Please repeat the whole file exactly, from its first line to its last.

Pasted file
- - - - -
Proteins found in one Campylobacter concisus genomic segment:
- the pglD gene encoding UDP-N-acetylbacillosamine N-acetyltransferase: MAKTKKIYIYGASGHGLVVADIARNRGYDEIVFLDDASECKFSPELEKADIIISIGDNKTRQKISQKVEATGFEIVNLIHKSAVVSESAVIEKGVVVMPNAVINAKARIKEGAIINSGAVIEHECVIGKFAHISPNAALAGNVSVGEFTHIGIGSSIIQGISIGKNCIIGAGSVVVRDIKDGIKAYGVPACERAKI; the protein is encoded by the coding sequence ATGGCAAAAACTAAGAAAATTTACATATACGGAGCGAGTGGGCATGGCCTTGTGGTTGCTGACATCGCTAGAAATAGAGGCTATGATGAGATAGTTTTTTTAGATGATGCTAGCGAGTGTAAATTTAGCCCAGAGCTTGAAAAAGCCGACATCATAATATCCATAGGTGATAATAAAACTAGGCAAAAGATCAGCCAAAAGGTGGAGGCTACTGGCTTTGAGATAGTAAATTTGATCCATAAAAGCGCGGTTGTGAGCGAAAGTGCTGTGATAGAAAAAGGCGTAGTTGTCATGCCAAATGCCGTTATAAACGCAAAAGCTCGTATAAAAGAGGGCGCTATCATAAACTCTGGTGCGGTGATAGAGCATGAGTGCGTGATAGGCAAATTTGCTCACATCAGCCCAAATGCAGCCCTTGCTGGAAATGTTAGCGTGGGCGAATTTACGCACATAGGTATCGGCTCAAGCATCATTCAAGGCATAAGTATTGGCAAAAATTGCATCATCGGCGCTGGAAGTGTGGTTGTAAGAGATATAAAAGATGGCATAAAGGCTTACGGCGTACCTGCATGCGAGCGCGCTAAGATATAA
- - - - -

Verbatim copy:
Proteins found in one Campylobacter concisus genomic segment:
- the pglD gene encoding UDP-N-acetylbacillosamine N-acetyltransferase: MAKTKKIYIYGASGHGLVVADIARNRGYDEIVFLDDASECKFSPELEKADIIISIGDNKTRQKISQKVEATGFEIVNLIHKSAVVSESAVIEKGVVVMPNAVINAKARIKEGAIINSGAVIEHECVIGKFAHISPNAALAGNVSVGEFTHIGIGSSIIQGISIGKNCIIGAGSVVVRDIKDGIKAYGVPACERAKI; the protein is encoded by the coding sequence ATGGCAAAAACTAAGAAAATTTACATATACGGAGCGAGTGGGCATGGCCTTGTGGTTGCTGACATCGCTAGAAATAGAGGCTATGATGAGATAGTTTTTTTAGATGATGCTAGCGAGTGTAAATTTAGCCCAGAGCTTGAAAAAGCCGACATCATAATATCCATAGGTGATAATAAAACTAGGCAAAAGATCAGCCAAAAGGTGGAGGCTACTGGCTTTGAGATAGTAAATTTGATCCATAAAAGCGCGGTTGTGAGCGAAAGTGCTGTGATAGAAAAAGGCGTAGTTGTCATGCCAAATGCCGTTATAAACGCAAAAGCTCGTATAAAAGAGGGCGCTATCATAAACTCTGGTGCGGTGATAGAGCATGAGTGCGTGATAGGCAAATTTGCTCACATCAGCCCAAATGCAGCCCTTGCTGGAAATGTTAGCGTGGGCGAATTTACGCACATAGGTATCGGCTCAAGCATCATTCAAGGCATAAGTATTGGCAAAAATTGCATCATCGGCGCTGGAAGTGTGGTTGTAAGAGATATAAAAGATGGCATAAAGGCTTACGGCGTACCTGCATGCGAGCGCGCTAAGATATAA